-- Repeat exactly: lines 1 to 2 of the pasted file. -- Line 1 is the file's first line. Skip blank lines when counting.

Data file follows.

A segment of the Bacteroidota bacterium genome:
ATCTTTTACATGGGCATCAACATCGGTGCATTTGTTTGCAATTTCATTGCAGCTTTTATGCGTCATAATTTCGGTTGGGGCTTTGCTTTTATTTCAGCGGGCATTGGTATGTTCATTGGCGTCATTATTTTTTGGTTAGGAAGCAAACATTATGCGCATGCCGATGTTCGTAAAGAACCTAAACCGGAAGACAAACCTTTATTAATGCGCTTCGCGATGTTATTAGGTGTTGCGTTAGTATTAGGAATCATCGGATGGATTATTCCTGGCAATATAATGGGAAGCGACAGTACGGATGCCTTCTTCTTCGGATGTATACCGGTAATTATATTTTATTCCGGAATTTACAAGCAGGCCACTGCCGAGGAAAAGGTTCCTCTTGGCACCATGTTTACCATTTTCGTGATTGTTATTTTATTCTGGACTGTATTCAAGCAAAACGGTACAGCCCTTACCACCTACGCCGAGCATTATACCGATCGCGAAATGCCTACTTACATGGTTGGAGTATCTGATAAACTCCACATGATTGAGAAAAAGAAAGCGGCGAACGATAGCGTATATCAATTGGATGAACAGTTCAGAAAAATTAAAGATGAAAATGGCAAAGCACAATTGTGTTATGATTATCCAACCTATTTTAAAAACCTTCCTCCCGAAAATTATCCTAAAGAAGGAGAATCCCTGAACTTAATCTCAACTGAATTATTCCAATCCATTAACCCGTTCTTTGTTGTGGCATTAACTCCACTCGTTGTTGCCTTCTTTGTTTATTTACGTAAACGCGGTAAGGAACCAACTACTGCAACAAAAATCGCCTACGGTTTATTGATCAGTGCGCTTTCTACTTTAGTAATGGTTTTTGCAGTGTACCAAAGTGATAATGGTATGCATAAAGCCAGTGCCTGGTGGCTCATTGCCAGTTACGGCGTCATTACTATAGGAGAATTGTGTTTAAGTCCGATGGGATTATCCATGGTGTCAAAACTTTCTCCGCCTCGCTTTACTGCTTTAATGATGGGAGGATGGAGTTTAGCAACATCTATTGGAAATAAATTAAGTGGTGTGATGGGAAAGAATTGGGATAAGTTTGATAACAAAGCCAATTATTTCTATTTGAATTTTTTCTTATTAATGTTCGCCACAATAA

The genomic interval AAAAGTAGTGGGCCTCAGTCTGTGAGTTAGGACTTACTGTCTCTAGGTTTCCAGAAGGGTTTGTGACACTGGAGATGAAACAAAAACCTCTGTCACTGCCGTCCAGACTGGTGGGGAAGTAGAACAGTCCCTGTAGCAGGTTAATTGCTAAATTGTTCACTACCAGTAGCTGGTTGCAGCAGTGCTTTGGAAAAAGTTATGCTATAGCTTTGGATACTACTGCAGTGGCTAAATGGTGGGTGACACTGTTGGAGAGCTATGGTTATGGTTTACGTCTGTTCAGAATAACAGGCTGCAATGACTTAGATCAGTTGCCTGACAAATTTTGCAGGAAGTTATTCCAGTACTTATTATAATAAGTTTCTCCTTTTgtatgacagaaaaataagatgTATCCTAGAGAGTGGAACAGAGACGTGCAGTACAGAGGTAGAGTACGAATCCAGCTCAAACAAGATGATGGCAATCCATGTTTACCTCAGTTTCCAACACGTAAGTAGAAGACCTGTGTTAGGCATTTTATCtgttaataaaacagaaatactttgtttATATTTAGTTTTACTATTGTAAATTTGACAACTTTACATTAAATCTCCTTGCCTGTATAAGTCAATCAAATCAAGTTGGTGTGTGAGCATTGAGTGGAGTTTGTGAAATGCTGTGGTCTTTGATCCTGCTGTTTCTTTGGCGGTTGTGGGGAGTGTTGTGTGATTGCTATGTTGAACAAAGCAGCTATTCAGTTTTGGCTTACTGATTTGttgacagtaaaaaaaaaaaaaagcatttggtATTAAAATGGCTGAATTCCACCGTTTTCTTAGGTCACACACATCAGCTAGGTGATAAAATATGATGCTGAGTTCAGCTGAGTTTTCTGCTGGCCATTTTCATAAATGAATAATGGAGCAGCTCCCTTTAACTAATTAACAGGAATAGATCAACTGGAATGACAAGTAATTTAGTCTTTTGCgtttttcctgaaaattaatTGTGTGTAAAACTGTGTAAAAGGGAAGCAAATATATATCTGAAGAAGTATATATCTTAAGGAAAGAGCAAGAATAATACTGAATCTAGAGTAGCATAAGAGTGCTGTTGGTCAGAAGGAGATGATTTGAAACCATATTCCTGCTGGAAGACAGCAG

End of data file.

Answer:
A segment of the Bacteroidota bacterium genome:
ATCTTTTACATGGGCATCAACATCGGTGCATTTGTTTGCAATTTCATTGCAGCTTTTATGCGTCATAATTTCGGTTGGGGCTTTGCTTTTATTTCAGCGGGCATTGGTATGTTCATTGGCGTCATTATTTTTTGGTTAGGAAGCAAACATTATGCGCATGCCGATGTTCGTAAAGAACCTAAACCGGAAGACAAACCTTTATTAATGCGCTTCGCGATGTTATTAGGTGTTGCGTTAGTATTAGGAATCATCGGATGGATTATTCCTGGCAATATAATGGGAAGCGACAGTACGGATGCCTTCTTCTTCGGATGTATACCGGTAATTATATTTTATTCCGGAATTTACAAGCAGGCCACTGCCGAGGAAAAGGTTCCTCTTGGCACCATGTTTACCATTTTCGTGATTGTTATTTTATTCTGGACTGTATTCAAGCAAAACGGTACAGCCCTTACCACCTACGCCGAGCATTATACCGATCGCGAAATGCCTACTTACATGGTTGGAGTATCTGATAAACTCCACATGATTGAGAAAAAGAAAGCGGCGAACGATAGCGTATATCAATTGGATGAACAGTTCAGAAAAATTAAAGATGAAAATGGCAAAGCACAATTGTGTTATGATTATCCAACCTATTTTAAAAACCTTCCTCCCGAAAATTATCCTAAAGAAGGAGAATCCCTGAACTTAATCTCAACTGAATTATTCCAATCCATTAACCCGTTCTTTGTTGTGGCATTAACTCCACTCGTTGTTGCCTTCTTTGTTTATTTACGTAAACGCGGTAAGGAACCAACTACTGCAACAAAAATCGCCTACGGTTTATTGATCAGTGCGCTTTCTACTTTAGTAATGGTTTTTGCAGTGTACCAAAGTGATAATGGTATGCATAAAGCCAGTGCCTGGTGGCTCATTGCCAGTTACGGCGTCATTACTATAGGAGAATTGTGTTTAAGTCCGATGGGATTATCCATGGTGTCAAAACTTTCTCCGCCTCGCTTTACTGCTTTAATGATGGGAGGATGGAGTTTAGCAACATCTATTGGAAATAAATTAAGTGGTGTGATGGGAAAGAATTGGGATAAGTTTGATAACAAAGCCAATTATTTCTATTTGAATTTTTTCTTATTAATGTTCGCCACAATAA